I had this as an audiobook, read chapter-by-chapter as I took the train to and from work. Each day I lost myself in a mythical Japan, where Shikanoko finds his powers and influence within the Islands rises and falls. A strongly mythical setting, magical powers are real, and as important for influence as military powers. Spirits truly haunt, and fate plays a strong part in the direction of the characters.
This last part was one of the most frustrating parts of the book for me. Used to more active protagonists, heroes who fate repeated drops into the right place and time, again and again seem to lack decisiveness, and makes the novel more of a blocking piece than dependent on the characters.
But I will read the rest of the Tale of Shikanoko, to discover what happens to all these intricate, well-written characters.
Having cast aside The Lesser Bohemians, I picked The Dark Circle out of my library bag in its place. This was much more readable, written in a conventional third-person style, moving between points of view as the plot develops.
I appreciated the perspective on the dawning days of the NHS, and how rationing, waiting lists and condemnation of patients was always part of the culture. But the NHS itself was not the subject, far more how the circle of friends at the centre of this novel drew together, and each coped with and recovered from, their time in the institution. How they each managed in the prospect of death, and how ultimately each of them left.
It is a “coming of age” story, but one with a difference, in that the trial these young people pass through is one of its time. And the writing gives a perspective on that time, and a connection to the characters that makes the whole situation heartbreaking.
Very well-written, and a good selection of a slightly unusual subject-matter.
Play number four of our 2016/17 season ticket was Kindertransport, this year’s serious drama. It was indeed very serious, an intense play with very few light moments. Of course this is to be expected from the subject matter, and certainly we weren’t expecting a light-hearted comedy.
We live through Eva’s trauma and recovery, and how that effected herself and her relationships within her family. There were so many points where I had tears rolling down my face, as recovery seemed impossible. The actors were very powerful, in what must have been an emotionally tiring play.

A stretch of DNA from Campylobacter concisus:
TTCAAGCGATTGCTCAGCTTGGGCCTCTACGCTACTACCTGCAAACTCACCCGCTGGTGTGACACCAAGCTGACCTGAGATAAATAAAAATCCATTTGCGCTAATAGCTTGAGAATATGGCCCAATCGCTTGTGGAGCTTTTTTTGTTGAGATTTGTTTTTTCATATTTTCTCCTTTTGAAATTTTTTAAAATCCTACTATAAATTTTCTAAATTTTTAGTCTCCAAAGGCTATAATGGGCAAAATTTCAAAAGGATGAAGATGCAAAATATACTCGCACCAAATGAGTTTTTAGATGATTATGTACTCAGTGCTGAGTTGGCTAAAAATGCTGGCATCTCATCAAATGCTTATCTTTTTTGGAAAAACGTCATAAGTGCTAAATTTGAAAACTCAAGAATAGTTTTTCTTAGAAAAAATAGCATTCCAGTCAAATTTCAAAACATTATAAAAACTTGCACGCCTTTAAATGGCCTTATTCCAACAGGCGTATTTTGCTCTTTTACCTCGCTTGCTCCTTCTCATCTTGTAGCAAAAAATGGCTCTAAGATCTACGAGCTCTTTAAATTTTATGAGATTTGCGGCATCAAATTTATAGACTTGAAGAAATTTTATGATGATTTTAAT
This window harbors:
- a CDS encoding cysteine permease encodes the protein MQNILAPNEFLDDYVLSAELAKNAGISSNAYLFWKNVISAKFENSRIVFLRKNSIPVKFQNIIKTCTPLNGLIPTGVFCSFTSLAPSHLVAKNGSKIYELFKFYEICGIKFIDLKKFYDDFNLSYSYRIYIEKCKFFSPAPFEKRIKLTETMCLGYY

In terms of angles on the impact of war theme, this stood in sharp contrast to Pals, which had been a story about men’s friendships, as instead a story about women’s family bonds. My only sorrow is that the playwright ended it where she did. It could easily have turned more towards a reconciled note at the end, although of course that would lessen the impact.
The premise of this book, that Death is telling a story is often forgotten throughout this book, only reaching in when Death touches Liesel’s life directly. Otherwise we see the world as a generic third-party narrator, following Liesel directly.
But it is a compelling tale, speaking of bravery, learning and compassion in a small town during the rise of Nazi Germany. Leisel relearns love and friendship in her foster home, as well as poverty and cruelty. And throughout the common theme is the stealing of books, and what that give to her.
Whilst the cover and the description did not make me pick this up with any degree of urgency, once I was a chapter in I needed to keep reading to find out Liesel’s fate.
Pals was written by artistic director Mark Jones, specifically for Chorley Little Theatre. It is very much feels set in the textile industrial background of Chorley, although no place names (or even pub names!) were mentioned explicitly.
It is a look on the front of the Great War, of course, and the stories that came out of that. But more than that, it is a story about life, and men’s friendships. How shared work and a quick drink after developed bonds, where gradually the truths about family and love become clear. But then also friendship between a history student and an elderly man. A friendship with a rocky start, but finally a chance for Bill to tell the tale of his life.
I love that we don’t just see Bill in those key minutes where everything changes, but we also see the human side before and after. What was there, what was lost, and what little was saved. There were few dry eyes in the house by the end, which speaks volumes for the strength of both the writing and the acting.